The powerful storm that slammed into California and Oregon on Wednesday will emerge onto the Plains tomorrow, and will bring similarly impactful weather to a large swath of the northern Plains over the next few days. Blizzard conditions are expected in this area as more than a foot of fresh snow is blown around by winds gusting above 40 mph. This post will discuss some of the forces behind the storm as well as how much snow can be expected in the Plains. If you’re interested in forecast info specific to your town, please head on over to weather.us and type your town’s name into the search box to get your personalized forecast.
GOES-East WV satellite imagery is our first stop this morning, as usual. The large and powerful trough that will be responsible for the upcoming blizzard is clearly visible over the Rockies. A particularly strong disturbance is embedded within that trough, and is currently located near Phoenix AZ. That’s the ‘seed’ of the developing blizzard, and it will have a very favorable environment to grow in size and strength over the next couple days. Also visible in this loop is the storm’s plume of tropical moisture from the Eastern Pacific, which will help fuel bands of heavy precipitation, much of which will fall as snow.
The upper level environment over the Rockies and western Plains this morning is extremely favorable for rapid storm development. Note the strong jet streak moving into northern Mexico, and the large region of diverging winds to the north and east of that jet. Air in this region will be rising in response to this jet divergence, which will help the storm develop quickly tonight. Map via weathermodels.com.
Moving a little lower in the atmosphere, a strong mid level low will develop as the disturbance currently near Phoenix pivots northeast. The 500mb vorticity map above shows this low and its associated energy over Nebraska by tomorrow morning. Bands of heavy snow can be expected to the north and northwest of this mid level low due to a process known as frontogenesis. What is frontogenesis and why does it produce heavy snow? Check out this post for more information. Map via weathermodels.com.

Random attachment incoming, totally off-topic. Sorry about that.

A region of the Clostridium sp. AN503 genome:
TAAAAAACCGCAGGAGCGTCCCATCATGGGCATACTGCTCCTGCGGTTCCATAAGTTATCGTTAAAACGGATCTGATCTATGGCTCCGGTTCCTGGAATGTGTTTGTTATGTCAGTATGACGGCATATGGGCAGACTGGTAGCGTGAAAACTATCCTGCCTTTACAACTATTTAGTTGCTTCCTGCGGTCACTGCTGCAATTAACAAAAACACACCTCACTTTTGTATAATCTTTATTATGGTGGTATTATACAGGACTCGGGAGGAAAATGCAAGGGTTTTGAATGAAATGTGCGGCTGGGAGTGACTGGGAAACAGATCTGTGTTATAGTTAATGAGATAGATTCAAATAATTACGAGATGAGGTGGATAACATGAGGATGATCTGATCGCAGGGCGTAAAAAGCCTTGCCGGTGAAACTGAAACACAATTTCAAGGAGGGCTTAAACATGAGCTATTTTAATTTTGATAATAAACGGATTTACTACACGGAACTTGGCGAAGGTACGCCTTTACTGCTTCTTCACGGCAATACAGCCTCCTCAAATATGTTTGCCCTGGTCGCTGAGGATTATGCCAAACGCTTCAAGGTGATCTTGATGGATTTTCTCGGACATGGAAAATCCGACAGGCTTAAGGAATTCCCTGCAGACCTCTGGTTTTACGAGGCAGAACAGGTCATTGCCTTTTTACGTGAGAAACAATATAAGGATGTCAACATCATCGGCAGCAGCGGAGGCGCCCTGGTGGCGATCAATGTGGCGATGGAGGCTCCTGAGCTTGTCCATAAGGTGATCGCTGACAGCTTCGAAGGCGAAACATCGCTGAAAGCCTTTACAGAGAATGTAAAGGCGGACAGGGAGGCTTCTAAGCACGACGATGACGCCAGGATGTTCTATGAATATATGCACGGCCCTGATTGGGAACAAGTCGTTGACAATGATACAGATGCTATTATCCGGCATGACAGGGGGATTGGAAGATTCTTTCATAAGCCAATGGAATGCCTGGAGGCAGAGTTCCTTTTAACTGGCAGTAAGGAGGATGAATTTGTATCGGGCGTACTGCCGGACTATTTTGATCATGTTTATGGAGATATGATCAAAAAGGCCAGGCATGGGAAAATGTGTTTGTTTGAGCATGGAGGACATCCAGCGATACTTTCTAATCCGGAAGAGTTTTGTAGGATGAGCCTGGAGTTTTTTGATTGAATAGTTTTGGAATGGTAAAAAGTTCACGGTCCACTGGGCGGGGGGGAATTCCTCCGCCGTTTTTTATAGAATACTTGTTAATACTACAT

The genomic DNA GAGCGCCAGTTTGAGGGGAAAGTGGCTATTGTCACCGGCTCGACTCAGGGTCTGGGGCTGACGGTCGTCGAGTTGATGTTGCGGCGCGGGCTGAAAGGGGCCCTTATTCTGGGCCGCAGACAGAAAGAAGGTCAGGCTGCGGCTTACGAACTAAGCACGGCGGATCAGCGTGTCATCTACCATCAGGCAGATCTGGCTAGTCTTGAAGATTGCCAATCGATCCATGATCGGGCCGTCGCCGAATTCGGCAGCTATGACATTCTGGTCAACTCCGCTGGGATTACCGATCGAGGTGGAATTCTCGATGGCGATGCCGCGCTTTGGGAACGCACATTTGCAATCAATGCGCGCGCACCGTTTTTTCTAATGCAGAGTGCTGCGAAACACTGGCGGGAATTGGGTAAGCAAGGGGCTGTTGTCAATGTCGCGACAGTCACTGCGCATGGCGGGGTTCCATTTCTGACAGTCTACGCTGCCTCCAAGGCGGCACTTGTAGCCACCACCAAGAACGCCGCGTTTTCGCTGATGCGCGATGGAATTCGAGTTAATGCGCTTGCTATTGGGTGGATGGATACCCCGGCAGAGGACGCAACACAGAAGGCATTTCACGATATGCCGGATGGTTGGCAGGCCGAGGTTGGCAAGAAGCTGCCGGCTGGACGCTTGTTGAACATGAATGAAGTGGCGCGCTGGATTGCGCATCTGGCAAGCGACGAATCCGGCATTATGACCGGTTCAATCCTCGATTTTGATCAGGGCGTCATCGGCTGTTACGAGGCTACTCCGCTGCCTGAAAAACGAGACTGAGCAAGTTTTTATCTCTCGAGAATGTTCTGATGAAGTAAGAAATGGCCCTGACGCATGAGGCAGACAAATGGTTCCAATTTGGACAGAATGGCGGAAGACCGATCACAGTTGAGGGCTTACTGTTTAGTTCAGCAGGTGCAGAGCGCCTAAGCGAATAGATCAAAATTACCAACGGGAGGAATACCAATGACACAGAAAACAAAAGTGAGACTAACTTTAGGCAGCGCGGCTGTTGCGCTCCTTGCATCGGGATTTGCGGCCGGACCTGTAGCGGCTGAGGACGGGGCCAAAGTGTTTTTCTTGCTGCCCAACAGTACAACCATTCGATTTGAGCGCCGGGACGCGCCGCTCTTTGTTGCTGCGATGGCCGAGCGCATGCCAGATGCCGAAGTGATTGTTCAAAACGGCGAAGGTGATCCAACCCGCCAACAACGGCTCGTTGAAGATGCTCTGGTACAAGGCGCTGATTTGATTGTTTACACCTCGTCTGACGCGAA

The upward motion associated with the frontogenesis NW of the mid level low is readily apparent on the ECMWF’s 700mb vertical velocity forecast map above. Warm colors indicate rising motion, while grey colors indicate sinking motion. The broad area of rising motion forecast over South Dakota tomorrow morning is due to the frontogenesis, and will produce bands of heavy snow. Snowfall rates of 1-2″ per hour are likely in these bands, and driving tomorrow morning will be extremely difficult in these areas. Be sure to plan ahead if your plans include travelling through South Dakota! Map via weathermodels.com.
As I mentioned earlier, this storm will have access to a deep plume of tropical moisture from both the Eastern Pacific and the Gulf of Mexico. Precipitable water forecasts like the one shown above are the best way to visualize the movement of moisture. In addition to supporting the bands of heavy snow in South Dakota, this plume of moisture will also provide fuel for heavy rain in the southern Mississippi Valley. Isolated flash flooding is possible, but overall it doesn’t seem like this will be a high-impact flooding event as the window for heavy rain over any particular area remains relatively narrow. Map via weathermodels.com.
Here’s an overview of what all of the above discussion means in practical terms. Low pressure will rapidly develop tonight over NE CO/SW NE in response to the Phoenix disturbance and the upper level divergence. Frontogenesis on the NW side of the storm will produce strong upward motion, which combined with the plume of tropical moisture will result in bands of heavy snow over the Dakotas and adjacent parts of Minnesota. The storm will peak in strength tomorrow afternoon before weakening as it moves towards the Great Lakes on Sunday. The system will bring more impacts to the Great Lakes and Northeast later this weekend into early next week, but I will leave that discussion for another post. GIF via weathermodels.com.
As the system departs tomorrow evening/Sunday morning, strong NW winds will develop across a wide swath of the Plains. NWS forecasts above indicate that 60 mph wind gusts are possible anywhere between the Texas Panhandle and the Black Hills of South Dakota. Some power outages are possible with these winds, but the biggest impact will be for areas that were under the heavy snow bands earlier in the day. Wind gusts of 45-60 mph across South Dakota will blow around the freshly-fallen snow, resulting in considerable drifting and reduced visibility even after the snow stops falling. Map via weathermodels.com.
So how much snow will actually fall? Here’s the NWS’ forecast for the next 72 hours which covers the Plains portion of the event we’ve been discussing here. The snow will fall north of the storm center’s track, with the jackpot likely falling somewhere in SD or ND where those frontogenesis bands are most persistent. In these areas, accumulations in excess of 18″ are possible, though most spots will fall closer to the 12″ mark. Amounts will taper off as you head closer to the Canadian border where the lifting from frontogenesis won’t be quite as intense. Similarly, less snow is expected closer to the low’s track where warmer air will hold down snow-liquid ratios and may result in mixing with rain. Map via weathermodels.com.